Water use in Nebraska
from the U.S. Geological Survey Report

The following are percentages for the year 2000:

    • Irrigation use and use expressed as percentage of total groundwater use = 7,420 million gallons per day or 94 percent of total groundwater used.
    • Municipal use and use expressed as percentage of total groundwater use = 266 million gallons per day or 3.4 percent of total groundwater used.
    • Municipal use and use expressed as percentage of total surface water use = 63.8 million gallons per day or 1.5 percent of total surface water used.

These figures do not include hydroelectric power, nuclear power, fossil fuel power, and other minor uses.

For more information, go to http://water.ugs.gov/pubs/circ/2004/circ1268


Water law making waves
by David Hendee, Omaha World-Herald

Water flowing from kitchen faucet? Check.

Lawn sprinkler soaking the garden? Check.

Center-pivot irrigating the cornfield? Check.

Stock tanks brimming in the cattle pasture? Check.

Nebraska's sweeping new water law has been on the books for two days and even if you live in the drought-dry corners of the state, you probably wouldn't know that anything changed.

But change is coming, and several western Nebraska cities fear nasty water wars between towns and agriculture-dominated natural resources districts.

"It's fair to say that communities along the Platte River west of Cozad, the Republican River and Lodgepole Creek are very concerned about how allocations of groundwater will impact their ability to provide for the public health and safety and to grow their communities," said John Heil, an Omaha attorney representing several western cities on water issues.

A workshop focusing on how the new law, Legislative Bill 962, may affect municipal and industrial use of groundwater will be held Wednesday in North Platte. More than 300 people are expected to attend.

Sidney City Manager Gary Person, who has feuded over water with his local South Platte Natural Resources District in the Lodgepole Creek valley, said towns such as his have dramatically cut water usage in recent years with drought lingering over the West.

Nebraska's biggest water consumers, however, are not homes and businesses but farms and ranches.

Irrigation and livestock users take about 96 percent of the water consumed in the state each year. Domestic and commercial users consume less than 3 percent, according to the U.S. Geological Survey.

John Cook, the Nebraska Department of Natural Resources attorney who is considered an author of the legislation, said the new law is complex and will have significant impacts in some parts of the state.

It is wrong, however, for cities to assume the worst, Cook said.

The new law is designed to make the state and its 23 natural resources districts more proactive in anticipating and preventing water conflicts between folks who tap rivers and streams and those who pump from the ground.

In regions where conflicts exist, the law establishes principles and timelines for resolving the disputes.

Sidney's Person said communities such as his are the driving force behind economic growth in rural Nebraska and need water to continue growing.

"It's tough enough to do economic development in rural Nebraska, but if you hamstring us, or put handcuffs on us, and not allow growth without an excessive price, then everybody walks away," he said.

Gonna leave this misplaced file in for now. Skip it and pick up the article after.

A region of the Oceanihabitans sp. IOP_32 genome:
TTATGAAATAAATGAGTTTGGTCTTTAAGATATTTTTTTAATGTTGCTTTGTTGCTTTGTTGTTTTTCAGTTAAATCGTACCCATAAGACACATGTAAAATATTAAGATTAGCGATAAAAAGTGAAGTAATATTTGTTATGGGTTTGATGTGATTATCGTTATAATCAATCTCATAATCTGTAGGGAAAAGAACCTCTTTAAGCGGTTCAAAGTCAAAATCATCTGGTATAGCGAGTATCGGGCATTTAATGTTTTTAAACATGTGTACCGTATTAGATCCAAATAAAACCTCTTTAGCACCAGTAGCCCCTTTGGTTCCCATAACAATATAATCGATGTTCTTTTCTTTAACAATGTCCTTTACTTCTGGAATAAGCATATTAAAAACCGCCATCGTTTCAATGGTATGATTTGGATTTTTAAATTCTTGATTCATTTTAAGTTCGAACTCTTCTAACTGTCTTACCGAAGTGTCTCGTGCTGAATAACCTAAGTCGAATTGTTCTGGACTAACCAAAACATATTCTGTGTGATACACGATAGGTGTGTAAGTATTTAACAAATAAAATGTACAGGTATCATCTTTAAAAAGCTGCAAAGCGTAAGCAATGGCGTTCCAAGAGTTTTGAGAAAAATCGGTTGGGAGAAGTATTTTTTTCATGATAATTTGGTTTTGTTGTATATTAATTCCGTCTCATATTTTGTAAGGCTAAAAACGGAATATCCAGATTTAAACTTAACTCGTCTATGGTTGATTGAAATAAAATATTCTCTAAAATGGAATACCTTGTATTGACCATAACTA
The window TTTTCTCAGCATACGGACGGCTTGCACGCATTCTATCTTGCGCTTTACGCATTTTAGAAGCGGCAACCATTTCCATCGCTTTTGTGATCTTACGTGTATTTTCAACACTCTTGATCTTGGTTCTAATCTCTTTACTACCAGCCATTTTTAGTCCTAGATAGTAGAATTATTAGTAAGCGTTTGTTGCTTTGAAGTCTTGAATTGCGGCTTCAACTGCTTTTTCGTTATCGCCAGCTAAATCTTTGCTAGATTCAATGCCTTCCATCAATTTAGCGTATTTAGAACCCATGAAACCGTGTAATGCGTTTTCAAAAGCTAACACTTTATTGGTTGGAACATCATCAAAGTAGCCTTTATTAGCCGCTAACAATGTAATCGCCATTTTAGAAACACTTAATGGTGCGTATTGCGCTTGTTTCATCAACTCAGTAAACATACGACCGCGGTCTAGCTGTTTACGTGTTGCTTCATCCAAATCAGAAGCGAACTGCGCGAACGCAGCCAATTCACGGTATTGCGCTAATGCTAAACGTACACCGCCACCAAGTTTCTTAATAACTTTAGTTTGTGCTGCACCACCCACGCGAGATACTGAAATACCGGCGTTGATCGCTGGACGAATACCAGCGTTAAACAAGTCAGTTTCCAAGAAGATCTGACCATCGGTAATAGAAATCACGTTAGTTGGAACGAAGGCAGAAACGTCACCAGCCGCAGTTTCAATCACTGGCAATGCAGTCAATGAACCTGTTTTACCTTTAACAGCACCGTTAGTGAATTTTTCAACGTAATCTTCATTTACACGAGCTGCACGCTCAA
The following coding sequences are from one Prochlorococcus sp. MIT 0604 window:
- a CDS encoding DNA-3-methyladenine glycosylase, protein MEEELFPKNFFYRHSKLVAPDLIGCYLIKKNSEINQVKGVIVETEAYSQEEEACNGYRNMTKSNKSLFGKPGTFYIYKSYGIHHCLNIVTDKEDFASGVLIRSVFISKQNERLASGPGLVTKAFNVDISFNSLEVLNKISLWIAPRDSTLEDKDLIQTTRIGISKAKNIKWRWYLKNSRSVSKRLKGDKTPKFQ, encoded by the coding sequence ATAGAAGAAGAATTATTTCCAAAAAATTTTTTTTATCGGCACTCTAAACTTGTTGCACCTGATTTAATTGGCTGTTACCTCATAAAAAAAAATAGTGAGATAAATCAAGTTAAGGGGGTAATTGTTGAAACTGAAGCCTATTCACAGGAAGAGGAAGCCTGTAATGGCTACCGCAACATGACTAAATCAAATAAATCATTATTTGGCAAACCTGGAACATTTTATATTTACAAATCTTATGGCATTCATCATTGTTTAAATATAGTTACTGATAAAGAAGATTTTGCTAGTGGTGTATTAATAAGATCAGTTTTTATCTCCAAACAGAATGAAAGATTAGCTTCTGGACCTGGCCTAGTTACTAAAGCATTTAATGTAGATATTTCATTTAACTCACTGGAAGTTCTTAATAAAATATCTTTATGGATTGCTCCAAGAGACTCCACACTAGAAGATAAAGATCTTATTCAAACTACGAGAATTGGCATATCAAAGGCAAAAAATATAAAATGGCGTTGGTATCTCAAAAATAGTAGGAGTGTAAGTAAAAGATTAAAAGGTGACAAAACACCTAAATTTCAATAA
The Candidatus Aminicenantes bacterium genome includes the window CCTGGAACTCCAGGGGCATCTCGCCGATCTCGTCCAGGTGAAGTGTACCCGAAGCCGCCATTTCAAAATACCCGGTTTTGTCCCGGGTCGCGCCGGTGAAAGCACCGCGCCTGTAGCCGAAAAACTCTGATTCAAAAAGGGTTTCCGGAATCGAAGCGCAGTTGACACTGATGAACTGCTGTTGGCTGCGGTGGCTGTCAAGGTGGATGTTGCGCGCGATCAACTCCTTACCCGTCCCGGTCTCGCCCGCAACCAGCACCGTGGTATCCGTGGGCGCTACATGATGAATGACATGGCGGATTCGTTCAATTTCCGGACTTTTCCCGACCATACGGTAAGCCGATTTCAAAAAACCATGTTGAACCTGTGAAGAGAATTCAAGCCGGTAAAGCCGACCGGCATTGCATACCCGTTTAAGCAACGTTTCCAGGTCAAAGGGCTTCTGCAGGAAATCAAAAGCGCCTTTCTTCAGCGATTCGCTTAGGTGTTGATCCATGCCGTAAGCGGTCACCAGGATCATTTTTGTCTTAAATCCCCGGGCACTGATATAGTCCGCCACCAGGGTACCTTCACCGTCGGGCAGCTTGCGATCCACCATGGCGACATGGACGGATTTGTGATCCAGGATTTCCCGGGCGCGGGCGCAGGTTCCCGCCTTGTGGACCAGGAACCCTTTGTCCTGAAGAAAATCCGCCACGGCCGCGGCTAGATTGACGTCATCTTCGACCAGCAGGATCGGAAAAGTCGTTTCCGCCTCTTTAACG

McCook City Manager John Bingham shares that concern.

"If NRDs determine that allocations for our industrial water users are subject to review every 12 months, for example, then what happens if McCook and a place east of Grand Island - where it still rains regularly - are on the short list for a corporation looking for a new site?" Bingham said. "They probably head down the road."

Bingham said his concern is that municipal water systems will be treated "as if they're just another irrigator" by NRD boards with a skewed perspective of city issues.

For example, the Middle Republican Natural Resources District in the McCook area is proposing a "per capita allocation" for the city on water pumped from the ground.

Bingham took the proposed per-person water allocation from the NRD, computed the acreage within the city boundaries and concluded that if the entire acreage were planted in corn, McCook would receive twice the water allocation than what was proposed.

McCook, a city of 8,000, is the major job base in southwest Nebraska.

Person, the Sidney city manager, said the McCook example illustrates how municipalities and economic development are misunderstood by NRDs - and why he and others are passionate about changing the attitudes of policymakers working under the new law.

"I'm an old country kid and I understand raising corn and cattle, but, by golly, we need some common sense on how we approach these issues," Person said.

"There shouldn't even be an argument when it comes to water for people. As Sidney goes, so goes the entire southern Panhandle."

Heil said the North Platte meeting will offer officials from the cities, NRDs and state government a chance to begin to better understand the impact of the new law.

"The best thing that could happen is for the drought to end, but that's not going to happen," Heil said.

"City managers are dealing with the survival of their communities and one missed opportunity is huge for them. Once NRDs get the big picture that cities are not their enemies and are not taking all the water, reasonable minds can work it out. But uncertainty is here for the foreseeable future."

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